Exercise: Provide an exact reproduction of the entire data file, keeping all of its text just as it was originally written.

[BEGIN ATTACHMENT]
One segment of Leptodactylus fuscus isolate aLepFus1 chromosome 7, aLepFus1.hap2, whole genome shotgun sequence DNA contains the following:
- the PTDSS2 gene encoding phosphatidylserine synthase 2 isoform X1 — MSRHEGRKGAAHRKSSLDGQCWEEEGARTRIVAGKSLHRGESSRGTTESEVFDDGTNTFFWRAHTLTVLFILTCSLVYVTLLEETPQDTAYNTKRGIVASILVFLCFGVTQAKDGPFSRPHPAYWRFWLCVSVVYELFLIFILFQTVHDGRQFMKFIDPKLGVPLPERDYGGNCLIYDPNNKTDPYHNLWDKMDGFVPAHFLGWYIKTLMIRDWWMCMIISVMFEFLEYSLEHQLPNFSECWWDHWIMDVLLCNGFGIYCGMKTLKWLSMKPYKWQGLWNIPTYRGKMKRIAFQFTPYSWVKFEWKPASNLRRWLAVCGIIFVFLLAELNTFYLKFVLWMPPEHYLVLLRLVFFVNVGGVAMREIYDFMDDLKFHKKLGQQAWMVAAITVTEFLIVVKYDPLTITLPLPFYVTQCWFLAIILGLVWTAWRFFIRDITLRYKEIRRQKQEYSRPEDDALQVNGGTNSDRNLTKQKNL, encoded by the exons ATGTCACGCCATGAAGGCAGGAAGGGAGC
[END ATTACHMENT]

One segment of Leptodactylus fuscus isolate aLepFus1 chromosome 7, aLepFus1.hap2, whole genome shotgun sequence DNA contains the following:
- the PTDSS2 gene encoding phosphatidylserine synthase 2 isoform X1 — MSRHEGRKGAAHRKSSLDGQCWEEEGARTRIVAGKSLHRGESSRGTTESEVFDDGTNTFFWRAHTLTVLFILTCSLVYVTLLEETPQDTAYNTKRGIVASILVFLCFGVTQAKDGPFSRPHPAYWRFWLCVSVVYELFLIFILFQTVHDGRQFMKFIDPKLGVPLPERDYGGNCLIYDPNNKTDPYHNLWDKMDGFVPAHFLGWYIKTLMIRDWWMCMIISVMFEFLEYSLEHQLPNFSECWWDHWIMDVLLCNGFGIYCGMKTLKWLSMKPYKWQGLWNIPTYRGKMKRIAFQFTPYSWVKFEWKPASNLRRWLAVCGIIFVFLLAELNTFYLKFVLWMPPEHYLVLLRLVFFVNVGGVAMREIYDFMDDLKFHKKLGQQAWMVAAITVTEFLIVVKYDPLTITLPLPFYVTQCWFLAIILGLVWTAWRFFIRDITLRYKEIRRQKQEYSRPEDDALQVNGGTNSDRNLTKQKNL, encoded by the exons ATGTCACGCCATGAAGGCAGGAAGGGAGC